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History is poised to witness a second superpower’s exit from Afghanistan in four decades. Earlier this month, when US President Joe Biden announced that it was “time to end the forever war”, he was standing in the same Treaty Room as George W Bush when the latter had informed the American people of the retributive strikes on Afghanistan as payback for 9/11.

Now, as then, the presidential speech was rather unclear in places, with Biden starting by echoing the original premise for war: “We went to Afghanistan in 2001 to root out Al Qaeda, to prevent future terrorist attacks against the United States planned from Afghanistan.” In the next breath, he noted that the US had delivered justice to Bin Laden a decade ago while musing that “our reasons for remaining in Afghanistan are becoming increasingly unclear, even as the terrorist threat that we went to fight evolved”. He concluded by saying that the US “cannot continue the cycle of extending or expanding our military presence in Afghanistan, hoping to create ideal conditions for the withdrawal”.

The 9/11 attacks changed the course of US foreign policy. President George W Bush, who was at the helm at the time, wielded enormous power in his pursuit to defeat the enemy. Yet in doing so, he ended up overlooking important considerations such as Afghan reconciliation and the interests of major allies, holding the key to American success in Afghanistan. Pakistan, for its part, not only assisted the US by providing logistics, including access to airspace and military bases, as well as intelligence-sharing but also in determining the end of the war that is happening right now. Many factors have contributed to the effective US failure in Afghanistan. However, two stand out and if Washington had considered them, the closing chapter of the US-Afghan war would have played out very differently.

Both the Trump and Biden White Houses failed to prioritize intra-Afghan talks. Had this happened, the May 1 deadline for US complete and unconditional troop withdrawal would have been achievable.

Firstly, despite Pakistan being the US’ most allied ally in the war on terror, Washington repeatedly disregarded the country’s sensitivities, thereby irking Islamabad in the process. This precedent was established in the immediate aftermath of the 9/11 attacks when the Bush administration issued Pakistan with seven demands, including stopping Al Qaeda at the border; providing the US with landing rights to conduct operations against the terror outfit; sharing intelligence; helping the US destroy Bin Laden while also breaking off ties with the Taliban. Islamabad had no choice but to comply, fearing that neutrality would allow India to step into the vacuum.

Meanwhile, General Pervez Musharraf put forward three valid concerns to the US: evacuation of Pakistan’s operatives from Afghanistan; no Indian influence in Afghanistan; and no major role for the Northern Alliance in Kabul. President Bush agreed to the points and cooperation began. Pakistan took little time to evacuate its operatives from Afghanistan but the latter two concerns had to be proven over time. Unfortunately, the Bush administration afforded India a major role in Afghanistan while Kabul fell to the Northern Alliance with US support. Moreover, in the post-Bonn landscape, major ministries went to the Northern Alliance, whom Islamabad still regarded as an adversary from the days of the Taliban regime (1996-2001).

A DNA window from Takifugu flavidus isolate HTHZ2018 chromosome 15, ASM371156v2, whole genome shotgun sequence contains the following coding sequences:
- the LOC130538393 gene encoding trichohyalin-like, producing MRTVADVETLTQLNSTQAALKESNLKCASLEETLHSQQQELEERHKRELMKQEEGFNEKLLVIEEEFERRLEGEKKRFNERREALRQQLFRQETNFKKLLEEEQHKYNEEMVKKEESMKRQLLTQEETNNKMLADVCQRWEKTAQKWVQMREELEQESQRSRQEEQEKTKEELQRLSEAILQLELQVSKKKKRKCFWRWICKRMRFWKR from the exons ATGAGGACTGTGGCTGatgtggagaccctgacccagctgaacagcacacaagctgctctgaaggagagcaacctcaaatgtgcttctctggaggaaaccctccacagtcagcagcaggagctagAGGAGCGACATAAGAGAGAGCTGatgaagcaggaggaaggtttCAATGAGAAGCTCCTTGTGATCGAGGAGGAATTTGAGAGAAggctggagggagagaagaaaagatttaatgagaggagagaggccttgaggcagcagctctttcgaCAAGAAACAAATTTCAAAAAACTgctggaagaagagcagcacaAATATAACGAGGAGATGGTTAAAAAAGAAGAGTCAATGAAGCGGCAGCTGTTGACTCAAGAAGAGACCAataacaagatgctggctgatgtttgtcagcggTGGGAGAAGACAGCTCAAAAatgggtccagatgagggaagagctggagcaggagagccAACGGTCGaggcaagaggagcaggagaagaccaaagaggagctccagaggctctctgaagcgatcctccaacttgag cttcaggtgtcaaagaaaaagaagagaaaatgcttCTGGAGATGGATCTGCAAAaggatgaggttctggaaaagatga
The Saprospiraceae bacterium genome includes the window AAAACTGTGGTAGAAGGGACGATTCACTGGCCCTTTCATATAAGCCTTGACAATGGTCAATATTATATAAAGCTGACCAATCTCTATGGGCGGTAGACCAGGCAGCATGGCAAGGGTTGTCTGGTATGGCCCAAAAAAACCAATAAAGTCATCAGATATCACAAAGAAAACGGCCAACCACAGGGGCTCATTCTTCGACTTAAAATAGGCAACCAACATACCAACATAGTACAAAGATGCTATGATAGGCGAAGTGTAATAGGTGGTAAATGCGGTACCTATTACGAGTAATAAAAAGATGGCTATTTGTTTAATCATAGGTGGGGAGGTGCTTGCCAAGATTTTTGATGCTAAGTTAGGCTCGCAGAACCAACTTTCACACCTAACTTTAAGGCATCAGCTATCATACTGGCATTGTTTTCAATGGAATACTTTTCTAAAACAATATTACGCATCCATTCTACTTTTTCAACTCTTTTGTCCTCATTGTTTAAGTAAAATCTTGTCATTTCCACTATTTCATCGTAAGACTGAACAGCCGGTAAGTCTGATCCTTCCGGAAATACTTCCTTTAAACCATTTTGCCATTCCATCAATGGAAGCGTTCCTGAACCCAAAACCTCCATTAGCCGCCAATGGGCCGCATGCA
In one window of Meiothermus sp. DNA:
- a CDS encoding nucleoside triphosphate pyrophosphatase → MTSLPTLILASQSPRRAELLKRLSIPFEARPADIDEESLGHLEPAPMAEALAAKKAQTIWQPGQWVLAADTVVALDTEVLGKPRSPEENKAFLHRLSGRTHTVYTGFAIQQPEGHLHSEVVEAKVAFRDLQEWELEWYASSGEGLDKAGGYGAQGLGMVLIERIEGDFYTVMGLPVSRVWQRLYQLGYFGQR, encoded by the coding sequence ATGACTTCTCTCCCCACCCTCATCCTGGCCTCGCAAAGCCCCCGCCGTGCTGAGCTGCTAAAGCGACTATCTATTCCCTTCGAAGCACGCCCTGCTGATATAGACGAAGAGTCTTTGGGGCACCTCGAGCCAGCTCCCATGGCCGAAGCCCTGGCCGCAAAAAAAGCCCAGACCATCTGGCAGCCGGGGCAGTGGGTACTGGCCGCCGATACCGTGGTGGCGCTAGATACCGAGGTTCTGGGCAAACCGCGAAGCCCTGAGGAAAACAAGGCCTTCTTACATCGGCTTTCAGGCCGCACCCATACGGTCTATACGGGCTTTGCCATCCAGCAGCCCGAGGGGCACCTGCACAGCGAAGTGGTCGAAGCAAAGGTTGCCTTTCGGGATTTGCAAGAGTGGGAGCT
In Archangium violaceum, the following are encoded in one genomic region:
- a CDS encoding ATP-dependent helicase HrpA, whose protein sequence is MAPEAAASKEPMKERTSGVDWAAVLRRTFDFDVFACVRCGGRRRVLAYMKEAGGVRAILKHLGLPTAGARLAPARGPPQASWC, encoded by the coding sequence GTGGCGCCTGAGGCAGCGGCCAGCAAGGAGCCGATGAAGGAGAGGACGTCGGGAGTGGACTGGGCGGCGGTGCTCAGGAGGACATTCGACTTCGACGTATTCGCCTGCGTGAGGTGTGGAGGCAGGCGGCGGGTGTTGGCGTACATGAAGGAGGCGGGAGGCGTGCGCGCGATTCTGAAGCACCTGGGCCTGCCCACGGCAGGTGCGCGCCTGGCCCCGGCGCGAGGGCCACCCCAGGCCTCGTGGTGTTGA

All of which was of grave concern to policymakers in Pakistan, prompting Islamabad to prioritize Indian and other anti-Pakistan elements in Kabul. The country’s strategic location and lawless border areas provided the Taliban with enough room to re-organize. Had Pakistan not been encircled and had it not supported the Taliban as a direct result of this — the situation would have been different for the US today. What Washington refers to as double-dealing was, in reality, nothing more than a defensive measure.

Secondly, the main factor behind the US failure in Afghanistan was Washington’s miscalculation of the Taliban. The Bush administration used full force to dismantle the group while overlooking the role of the leadership in its earlier guise as part of the mujahedeen who fought the Soviets before going on to fight in Afghanistan’s civil war.

President Obama recognized the need for reconciliation as part of a political settlement. Since then, President Trump entered into a bilateral agreement with the Taliban, and currently, the US-backed Doha talks are aimed at bringing Kabul and the Taliban to the table. This underscores how the Taliban is now recognized as a political and military force in Afghanistan. Although much time has been unnecessarily wasted. Especially since both the Trump and Biden White Houses failed to prioritize intra-Afghan talks. Had this happened, the May 1 deadline for US complete and unconditional troop withdrawal would have been achievable.

However, all is not lost. If President Biden supports the Doha peace talks and sticks to the new and revised exit date and if the Istanbul conference on Afghanistan is not again postponed because of a Taliban no-show — then peace might have a chance.

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